Moving to Ursula: Dream Wisdom and the Sacred Feminine by Rabbi Jill Hammer, PhD

For the last seven years, I have been conducting research for my book Undertorah: An Earth-Based Kabbalah of Dreams, which is about to appear courtesy of Ayin Press.  On this writing journey, I’ve interviewed seventy dreamers, and have studied pre-modern dreams from texts of ancient Israel and ancient Sumer to dream accounts of women kabbalists and Chasidic masters.  I’ve also sat with my own dreams and their odd truths. Many of the dreams I’ve encountered express powerful visions of the feminine. I find these often odd and eerie visions particularly useful in expressing “the multiplicity of experiences of [the feminine]… rather than an imposed definition of those experiences…”[i]

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Ancient Dreamer by Elizabeth Cunningham

Raised view fallen autumn leaves deciduous trees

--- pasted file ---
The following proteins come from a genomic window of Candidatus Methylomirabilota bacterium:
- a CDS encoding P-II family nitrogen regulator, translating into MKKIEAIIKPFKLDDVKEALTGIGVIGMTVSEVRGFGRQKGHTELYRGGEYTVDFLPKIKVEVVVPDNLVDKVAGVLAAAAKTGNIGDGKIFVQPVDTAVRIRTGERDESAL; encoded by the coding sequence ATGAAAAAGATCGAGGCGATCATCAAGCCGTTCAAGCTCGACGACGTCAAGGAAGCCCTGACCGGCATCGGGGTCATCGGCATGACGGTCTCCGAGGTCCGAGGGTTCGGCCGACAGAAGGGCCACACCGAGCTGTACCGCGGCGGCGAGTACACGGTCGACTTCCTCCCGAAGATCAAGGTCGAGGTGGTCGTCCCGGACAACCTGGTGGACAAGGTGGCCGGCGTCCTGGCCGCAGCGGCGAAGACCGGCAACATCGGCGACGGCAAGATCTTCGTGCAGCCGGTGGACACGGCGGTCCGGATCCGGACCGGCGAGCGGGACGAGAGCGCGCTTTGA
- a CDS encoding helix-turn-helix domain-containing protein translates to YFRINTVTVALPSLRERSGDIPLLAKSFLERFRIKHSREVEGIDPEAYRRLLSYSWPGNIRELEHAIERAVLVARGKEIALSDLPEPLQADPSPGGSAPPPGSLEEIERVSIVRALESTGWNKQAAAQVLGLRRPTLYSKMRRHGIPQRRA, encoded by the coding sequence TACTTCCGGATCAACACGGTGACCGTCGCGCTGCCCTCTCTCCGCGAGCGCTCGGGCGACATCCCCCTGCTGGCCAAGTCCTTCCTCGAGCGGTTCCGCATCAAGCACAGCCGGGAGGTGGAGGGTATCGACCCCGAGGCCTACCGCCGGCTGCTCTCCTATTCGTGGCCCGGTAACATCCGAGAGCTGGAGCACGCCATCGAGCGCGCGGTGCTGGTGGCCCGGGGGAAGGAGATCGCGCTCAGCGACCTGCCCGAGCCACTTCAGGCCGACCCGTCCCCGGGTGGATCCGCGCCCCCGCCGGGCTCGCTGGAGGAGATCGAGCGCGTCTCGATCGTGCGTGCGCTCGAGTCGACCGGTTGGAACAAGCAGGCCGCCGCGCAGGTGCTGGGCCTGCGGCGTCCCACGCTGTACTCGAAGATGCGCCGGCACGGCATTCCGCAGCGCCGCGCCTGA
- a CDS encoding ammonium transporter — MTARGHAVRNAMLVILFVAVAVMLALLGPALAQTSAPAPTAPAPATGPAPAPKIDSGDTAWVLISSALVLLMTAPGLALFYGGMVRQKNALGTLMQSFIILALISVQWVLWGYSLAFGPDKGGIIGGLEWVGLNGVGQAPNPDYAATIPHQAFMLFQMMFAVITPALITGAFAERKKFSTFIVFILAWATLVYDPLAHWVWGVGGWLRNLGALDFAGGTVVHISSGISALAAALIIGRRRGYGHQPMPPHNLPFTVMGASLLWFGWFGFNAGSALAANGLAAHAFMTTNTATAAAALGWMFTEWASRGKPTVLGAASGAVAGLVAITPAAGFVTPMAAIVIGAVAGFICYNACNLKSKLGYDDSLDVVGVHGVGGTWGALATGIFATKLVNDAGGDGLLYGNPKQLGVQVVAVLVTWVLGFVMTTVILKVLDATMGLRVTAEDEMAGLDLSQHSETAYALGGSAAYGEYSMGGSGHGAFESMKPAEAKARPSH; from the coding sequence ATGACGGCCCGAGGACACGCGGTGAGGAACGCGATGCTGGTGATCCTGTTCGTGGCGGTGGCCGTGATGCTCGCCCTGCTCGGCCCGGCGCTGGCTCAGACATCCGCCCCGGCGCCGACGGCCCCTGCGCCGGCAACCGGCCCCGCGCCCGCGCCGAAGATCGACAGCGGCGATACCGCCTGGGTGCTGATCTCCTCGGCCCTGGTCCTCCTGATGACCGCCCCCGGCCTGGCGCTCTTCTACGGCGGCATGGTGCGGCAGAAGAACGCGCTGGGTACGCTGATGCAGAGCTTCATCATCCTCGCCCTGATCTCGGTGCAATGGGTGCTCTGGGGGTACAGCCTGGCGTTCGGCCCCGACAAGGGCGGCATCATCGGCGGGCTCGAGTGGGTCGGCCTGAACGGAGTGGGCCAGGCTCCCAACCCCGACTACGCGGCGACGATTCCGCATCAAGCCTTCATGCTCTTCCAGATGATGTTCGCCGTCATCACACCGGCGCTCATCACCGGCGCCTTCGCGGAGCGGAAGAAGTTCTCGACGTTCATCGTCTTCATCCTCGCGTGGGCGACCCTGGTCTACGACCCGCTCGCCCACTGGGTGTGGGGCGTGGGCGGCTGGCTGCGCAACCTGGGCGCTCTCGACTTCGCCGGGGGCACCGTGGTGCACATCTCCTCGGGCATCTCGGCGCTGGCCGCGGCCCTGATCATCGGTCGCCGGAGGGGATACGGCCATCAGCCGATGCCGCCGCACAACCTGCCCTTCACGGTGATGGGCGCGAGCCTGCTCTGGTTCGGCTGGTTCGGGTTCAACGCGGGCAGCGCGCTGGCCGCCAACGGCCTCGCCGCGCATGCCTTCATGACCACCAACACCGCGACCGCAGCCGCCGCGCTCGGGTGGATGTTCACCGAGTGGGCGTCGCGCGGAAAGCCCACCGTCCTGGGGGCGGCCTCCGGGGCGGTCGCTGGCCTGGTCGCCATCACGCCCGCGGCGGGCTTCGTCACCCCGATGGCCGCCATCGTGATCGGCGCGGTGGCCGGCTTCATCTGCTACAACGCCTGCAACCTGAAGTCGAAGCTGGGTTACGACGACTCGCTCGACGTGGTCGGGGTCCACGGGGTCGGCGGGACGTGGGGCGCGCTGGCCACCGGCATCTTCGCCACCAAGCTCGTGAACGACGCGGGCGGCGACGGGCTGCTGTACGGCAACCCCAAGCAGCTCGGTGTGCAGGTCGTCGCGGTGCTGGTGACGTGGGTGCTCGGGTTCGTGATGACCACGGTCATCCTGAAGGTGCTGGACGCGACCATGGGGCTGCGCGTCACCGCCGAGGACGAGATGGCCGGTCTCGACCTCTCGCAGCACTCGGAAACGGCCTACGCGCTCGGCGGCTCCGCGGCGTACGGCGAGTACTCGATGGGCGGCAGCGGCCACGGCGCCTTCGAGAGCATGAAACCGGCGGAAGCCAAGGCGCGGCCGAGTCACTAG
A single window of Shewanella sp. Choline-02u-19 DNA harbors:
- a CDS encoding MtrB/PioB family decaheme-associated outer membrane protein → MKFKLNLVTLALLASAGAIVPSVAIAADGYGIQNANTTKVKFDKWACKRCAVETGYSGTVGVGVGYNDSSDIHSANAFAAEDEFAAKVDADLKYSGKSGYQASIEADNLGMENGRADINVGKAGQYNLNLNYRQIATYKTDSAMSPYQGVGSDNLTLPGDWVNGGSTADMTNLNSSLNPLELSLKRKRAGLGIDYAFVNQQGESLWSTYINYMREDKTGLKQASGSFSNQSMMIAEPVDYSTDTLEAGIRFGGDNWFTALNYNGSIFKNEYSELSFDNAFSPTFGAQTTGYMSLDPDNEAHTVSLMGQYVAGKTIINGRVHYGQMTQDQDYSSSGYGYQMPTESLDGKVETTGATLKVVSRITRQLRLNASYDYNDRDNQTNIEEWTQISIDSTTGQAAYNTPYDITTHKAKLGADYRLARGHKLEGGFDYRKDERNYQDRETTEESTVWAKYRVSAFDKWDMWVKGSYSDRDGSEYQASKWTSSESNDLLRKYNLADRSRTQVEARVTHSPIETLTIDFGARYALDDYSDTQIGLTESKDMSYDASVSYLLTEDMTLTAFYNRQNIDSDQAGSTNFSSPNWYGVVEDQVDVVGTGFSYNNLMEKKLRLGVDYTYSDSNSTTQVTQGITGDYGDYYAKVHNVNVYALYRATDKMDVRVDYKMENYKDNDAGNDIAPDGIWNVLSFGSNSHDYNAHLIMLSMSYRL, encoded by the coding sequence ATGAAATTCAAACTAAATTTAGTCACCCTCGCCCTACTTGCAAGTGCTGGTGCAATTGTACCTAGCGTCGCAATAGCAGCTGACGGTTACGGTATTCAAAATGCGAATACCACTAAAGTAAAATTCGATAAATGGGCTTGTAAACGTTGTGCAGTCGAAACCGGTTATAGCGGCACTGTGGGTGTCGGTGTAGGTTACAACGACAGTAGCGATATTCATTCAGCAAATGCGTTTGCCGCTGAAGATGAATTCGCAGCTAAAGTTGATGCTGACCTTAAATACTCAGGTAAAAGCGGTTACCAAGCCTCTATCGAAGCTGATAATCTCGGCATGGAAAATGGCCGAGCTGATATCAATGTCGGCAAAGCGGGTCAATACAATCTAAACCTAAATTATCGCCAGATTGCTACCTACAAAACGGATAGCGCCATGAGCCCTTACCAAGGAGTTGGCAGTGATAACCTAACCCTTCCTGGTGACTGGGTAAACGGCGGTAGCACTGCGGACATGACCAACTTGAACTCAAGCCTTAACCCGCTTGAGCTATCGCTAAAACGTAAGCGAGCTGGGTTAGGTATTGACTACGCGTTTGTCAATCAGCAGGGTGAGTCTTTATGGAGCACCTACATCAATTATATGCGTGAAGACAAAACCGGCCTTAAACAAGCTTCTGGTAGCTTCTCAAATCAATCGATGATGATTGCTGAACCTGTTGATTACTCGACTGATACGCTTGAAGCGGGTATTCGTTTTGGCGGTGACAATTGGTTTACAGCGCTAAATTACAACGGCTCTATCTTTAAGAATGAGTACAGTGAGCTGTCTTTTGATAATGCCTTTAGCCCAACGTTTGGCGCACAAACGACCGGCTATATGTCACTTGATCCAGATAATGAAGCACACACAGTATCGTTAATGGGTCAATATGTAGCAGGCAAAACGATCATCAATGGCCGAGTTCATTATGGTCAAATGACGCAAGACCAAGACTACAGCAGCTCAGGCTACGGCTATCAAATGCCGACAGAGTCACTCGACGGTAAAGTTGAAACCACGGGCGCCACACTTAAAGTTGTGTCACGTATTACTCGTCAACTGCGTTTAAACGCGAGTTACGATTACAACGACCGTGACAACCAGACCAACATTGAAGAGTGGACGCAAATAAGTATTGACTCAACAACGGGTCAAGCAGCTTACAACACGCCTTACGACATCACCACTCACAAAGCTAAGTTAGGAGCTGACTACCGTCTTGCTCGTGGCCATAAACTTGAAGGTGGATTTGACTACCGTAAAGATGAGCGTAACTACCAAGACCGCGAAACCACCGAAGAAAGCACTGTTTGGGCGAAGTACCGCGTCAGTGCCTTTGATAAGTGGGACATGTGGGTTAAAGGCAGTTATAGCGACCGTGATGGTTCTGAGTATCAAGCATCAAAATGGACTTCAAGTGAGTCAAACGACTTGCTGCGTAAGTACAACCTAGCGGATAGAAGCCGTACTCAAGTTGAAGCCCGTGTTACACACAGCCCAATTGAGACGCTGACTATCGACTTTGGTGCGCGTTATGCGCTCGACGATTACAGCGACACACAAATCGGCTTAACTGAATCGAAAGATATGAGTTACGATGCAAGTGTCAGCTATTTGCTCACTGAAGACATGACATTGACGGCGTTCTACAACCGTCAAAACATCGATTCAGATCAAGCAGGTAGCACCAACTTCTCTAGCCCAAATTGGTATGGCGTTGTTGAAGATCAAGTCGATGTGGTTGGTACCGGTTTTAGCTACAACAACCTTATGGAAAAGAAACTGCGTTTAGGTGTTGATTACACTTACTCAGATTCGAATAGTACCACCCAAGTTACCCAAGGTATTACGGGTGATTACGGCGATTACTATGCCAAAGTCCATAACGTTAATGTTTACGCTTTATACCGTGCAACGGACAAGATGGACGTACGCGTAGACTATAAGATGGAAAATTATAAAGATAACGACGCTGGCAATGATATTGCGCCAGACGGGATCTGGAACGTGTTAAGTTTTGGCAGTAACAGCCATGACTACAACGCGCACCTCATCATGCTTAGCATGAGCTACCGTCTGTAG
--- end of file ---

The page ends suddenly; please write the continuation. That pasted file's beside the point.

The poems below are excerpted from my new (I hope forthcoming) collection, Tell Me the Story Again. Ancient dreamer’s voice is one among many voices including sorrow singer, temple sweeper, sword woman, morose fool, merry drunk, grey cat and mouse, stone mountain, skeleton woman, mother rain and many more. The voices speak from a time perhaps just after (or long before) our time, in a real and magical world.

I chose to excerpt ancient dreamer’s poems because winter is the time, in Celtic lore, of the Cailleach, the old one, the divine hag.  When I began writing the poems in 2014, my mother-in-law, then age 101, was in the last stages of her life. She slept and dreamed most of the time, and I would sit and daydream with her. She died two months before her 102nd birthday. When I took up the collection again in 2018 to complete it, ancient dreamer remained a strong presence and has the last word.  

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